The Eluvia drug-eluting vascular stent system has been approved by the FDA, device maker Boston Scientific announced Sept. 24—just two days after results from the IMPERIAL trial were presented at the Transcatheter Cardiovascular Therapeutics (TCT) 2018 meeting.
The device is designed to treat peripheral artery disease (PAD), a condition affecting about 8.5 million people in the U.S., according to FDA statistics. It offers the sustained release of the drug paclitaxel for a year after implantation.
In IMPERIAL, PAD patients treated in their superficial femoral arteries with the Eluvia stent demonstrated 12-month primary patency of 88.5 percent, compared to 79.5 percent in patients treated with Cook Medical’s Zilver PTX drug-eluting vascular stent. The target lesion revascularization rate at one year was also cut in half with the Eluvia stent (4.5 percent) versus the Zilver PTX (9 percent), although the reduction wasn’t statistically significant.
“In the IMPERIAL trial, the Eluvia stent demonstrated landmark vessel patency and freedom from target lesion revascularization rates, preventing more than 95 percent of patients from needing a reintervention after one year,” William Gray, MD, with Lankenau Heart Institute at Main Line Health in Wynnewood, Pennsylvania, and co-principal investigator of the IMPERIAL trial, said in the release.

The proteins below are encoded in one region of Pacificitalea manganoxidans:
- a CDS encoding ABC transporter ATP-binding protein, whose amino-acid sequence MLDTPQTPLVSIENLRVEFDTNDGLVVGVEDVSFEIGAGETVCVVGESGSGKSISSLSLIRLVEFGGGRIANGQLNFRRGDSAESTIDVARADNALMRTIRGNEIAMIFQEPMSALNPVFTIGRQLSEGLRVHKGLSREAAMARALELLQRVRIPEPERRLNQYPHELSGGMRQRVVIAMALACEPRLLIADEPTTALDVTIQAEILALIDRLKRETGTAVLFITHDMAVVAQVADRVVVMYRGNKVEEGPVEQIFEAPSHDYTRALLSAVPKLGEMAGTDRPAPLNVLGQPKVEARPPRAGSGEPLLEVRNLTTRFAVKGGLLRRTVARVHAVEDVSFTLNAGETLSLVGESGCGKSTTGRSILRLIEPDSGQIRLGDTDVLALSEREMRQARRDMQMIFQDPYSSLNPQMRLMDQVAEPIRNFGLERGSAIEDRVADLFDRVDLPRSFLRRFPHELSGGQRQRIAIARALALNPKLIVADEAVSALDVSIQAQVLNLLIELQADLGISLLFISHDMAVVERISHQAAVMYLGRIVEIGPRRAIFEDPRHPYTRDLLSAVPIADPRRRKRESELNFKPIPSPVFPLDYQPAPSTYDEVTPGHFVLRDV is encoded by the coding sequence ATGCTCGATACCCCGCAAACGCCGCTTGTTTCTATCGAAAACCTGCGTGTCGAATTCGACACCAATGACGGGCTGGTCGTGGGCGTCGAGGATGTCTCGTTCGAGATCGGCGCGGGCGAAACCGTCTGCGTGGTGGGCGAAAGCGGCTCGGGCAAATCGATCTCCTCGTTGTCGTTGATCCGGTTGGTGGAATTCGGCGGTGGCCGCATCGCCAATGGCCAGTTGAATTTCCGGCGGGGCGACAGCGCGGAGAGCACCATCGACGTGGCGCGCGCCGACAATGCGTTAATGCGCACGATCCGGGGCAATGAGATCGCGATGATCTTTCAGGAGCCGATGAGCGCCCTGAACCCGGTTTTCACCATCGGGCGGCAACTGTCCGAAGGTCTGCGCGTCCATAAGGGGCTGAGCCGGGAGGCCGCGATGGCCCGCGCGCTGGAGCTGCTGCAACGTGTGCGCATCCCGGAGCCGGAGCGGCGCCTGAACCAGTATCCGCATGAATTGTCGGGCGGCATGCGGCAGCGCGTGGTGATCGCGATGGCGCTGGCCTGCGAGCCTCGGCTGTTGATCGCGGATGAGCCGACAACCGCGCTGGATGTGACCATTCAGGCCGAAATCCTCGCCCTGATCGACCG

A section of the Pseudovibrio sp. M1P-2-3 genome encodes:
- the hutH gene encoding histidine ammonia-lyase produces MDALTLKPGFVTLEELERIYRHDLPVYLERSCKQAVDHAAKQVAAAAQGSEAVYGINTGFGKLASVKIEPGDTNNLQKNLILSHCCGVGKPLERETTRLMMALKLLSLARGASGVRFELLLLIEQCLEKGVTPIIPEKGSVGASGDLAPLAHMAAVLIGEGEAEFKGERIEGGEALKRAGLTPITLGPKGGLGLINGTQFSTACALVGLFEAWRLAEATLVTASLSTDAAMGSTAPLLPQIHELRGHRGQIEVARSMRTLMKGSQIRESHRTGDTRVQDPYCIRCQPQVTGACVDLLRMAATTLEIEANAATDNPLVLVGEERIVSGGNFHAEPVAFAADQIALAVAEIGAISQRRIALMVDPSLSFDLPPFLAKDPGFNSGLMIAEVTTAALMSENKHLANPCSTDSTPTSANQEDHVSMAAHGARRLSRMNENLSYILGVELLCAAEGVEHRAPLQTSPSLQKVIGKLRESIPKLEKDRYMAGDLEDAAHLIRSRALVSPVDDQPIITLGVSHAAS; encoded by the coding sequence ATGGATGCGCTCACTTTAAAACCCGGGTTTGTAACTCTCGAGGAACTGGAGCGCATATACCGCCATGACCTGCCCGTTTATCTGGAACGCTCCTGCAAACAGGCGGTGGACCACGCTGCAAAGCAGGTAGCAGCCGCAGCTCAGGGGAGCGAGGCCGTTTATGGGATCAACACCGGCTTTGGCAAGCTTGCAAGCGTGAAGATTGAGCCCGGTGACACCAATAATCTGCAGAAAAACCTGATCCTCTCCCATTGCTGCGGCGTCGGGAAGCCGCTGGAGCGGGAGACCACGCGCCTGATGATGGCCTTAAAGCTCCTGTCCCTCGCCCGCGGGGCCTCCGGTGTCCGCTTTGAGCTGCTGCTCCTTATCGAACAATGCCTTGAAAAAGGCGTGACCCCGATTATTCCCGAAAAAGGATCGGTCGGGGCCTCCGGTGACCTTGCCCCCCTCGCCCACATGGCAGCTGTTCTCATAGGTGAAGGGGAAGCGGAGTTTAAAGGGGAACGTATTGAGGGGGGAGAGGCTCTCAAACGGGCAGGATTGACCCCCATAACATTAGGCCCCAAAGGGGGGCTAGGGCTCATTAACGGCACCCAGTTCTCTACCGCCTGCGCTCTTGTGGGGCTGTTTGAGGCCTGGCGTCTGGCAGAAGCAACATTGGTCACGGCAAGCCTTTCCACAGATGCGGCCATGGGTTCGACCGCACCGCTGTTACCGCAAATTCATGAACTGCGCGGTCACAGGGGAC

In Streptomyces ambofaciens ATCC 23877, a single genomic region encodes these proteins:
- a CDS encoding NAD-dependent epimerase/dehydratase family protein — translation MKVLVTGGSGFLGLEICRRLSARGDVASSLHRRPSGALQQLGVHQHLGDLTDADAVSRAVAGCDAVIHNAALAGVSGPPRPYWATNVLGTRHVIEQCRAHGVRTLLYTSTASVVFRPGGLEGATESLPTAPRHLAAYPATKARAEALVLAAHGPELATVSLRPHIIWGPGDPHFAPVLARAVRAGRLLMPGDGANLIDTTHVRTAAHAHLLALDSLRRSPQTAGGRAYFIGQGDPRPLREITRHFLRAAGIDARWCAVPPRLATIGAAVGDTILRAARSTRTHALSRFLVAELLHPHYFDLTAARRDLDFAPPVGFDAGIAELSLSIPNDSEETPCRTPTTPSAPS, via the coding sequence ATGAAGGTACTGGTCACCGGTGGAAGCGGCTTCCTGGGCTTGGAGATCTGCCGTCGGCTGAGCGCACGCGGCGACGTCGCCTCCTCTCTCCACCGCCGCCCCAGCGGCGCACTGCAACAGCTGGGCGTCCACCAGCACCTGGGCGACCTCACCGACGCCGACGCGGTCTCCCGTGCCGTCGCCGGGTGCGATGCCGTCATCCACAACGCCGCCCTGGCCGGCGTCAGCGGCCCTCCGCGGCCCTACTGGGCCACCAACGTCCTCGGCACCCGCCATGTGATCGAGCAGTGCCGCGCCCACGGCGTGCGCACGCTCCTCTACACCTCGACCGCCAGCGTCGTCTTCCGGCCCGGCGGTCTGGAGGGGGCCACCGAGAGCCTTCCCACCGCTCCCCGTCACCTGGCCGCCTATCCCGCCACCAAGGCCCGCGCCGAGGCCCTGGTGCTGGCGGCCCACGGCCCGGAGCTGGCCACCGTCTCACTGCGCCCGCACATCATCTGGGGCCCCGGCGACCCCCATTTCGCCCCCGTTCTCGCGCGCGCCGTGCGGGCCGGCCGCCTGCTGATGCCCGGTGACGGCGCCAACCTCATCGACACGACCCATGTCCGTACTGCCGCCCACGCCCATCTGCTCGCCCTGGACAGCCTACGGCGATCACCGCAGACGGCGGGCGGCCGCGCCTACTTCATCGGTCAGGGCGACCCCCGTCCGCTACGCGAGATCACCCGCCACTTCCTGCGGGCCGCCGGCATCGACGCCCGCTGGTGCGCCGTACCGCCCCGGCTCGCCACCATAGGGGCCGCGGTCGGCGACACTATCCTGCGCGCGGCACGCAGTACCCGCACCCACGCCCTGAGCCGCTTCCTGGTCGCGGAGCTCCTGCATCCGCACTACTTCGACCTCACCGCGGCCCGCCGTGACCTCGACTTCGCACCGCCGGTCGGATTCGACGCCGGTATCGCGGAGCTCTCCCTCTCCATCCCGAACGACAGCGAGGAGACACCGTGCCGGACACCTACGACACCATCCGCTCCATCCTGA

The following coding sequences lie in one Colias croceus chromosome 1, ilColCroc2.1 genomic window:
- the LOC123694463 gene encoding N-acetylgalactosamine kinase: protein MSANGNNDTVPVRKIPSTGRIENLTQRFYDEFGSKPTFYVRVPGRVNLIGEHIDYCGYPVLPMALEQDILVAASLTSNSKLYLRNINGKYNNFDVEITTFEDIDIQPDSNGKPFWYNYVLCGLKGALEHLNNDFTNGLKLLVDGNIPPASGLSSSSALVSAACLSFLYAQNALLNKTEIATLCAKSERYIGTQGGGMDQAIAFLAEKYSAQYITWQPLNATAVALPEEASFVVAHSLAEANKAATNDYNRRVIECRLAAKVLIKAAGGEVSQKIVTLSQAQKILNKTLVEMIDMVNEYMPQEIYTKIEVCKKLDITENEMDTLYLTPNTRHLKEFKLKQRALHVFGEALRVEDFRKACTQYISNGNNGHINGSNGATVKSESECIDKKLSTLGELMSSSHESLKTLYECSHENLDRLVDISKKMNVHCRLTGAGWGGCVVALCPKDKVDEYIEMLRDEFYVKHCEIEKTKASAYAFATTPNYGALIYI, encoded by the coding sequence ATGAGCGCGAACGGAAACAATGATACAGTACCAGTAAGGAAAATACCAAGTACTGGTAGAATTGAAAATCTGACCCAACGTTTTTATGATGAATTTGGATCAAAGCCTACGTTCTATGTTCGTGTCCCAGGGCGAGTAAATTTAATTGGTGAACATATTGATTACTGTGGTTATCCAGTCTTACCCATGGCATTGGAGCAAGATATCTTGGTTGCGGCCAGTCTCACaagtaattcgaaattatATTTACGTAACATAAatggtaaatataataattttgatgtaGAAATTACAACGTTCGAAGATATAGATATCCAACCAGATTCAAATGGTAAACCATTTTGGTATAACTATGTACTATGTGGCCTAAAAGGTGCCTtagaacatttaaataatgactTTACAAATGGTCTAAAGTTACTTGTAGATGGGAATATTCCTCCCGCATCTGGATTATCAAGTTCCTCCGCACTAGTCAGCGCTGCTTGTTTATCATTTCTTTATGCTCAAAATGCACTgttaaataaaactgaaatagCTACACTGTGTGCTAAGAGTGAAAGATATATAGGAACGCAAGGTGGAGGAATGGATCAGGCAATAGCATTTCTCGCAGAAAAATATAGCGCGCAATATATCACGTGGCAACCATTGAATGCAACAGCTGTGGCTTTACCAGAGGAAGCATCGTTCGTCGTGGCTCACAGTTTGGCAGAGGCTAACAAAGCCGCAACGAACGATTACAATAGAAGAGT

“The Eluvia stent is a breakthrough therapy that marks a significant step forward in the treatment of peripheral artery disease, and now with its approval and commercial availability, it has the potential to make an immediate impact on the quality and value of care that physicians can provide to their patients.”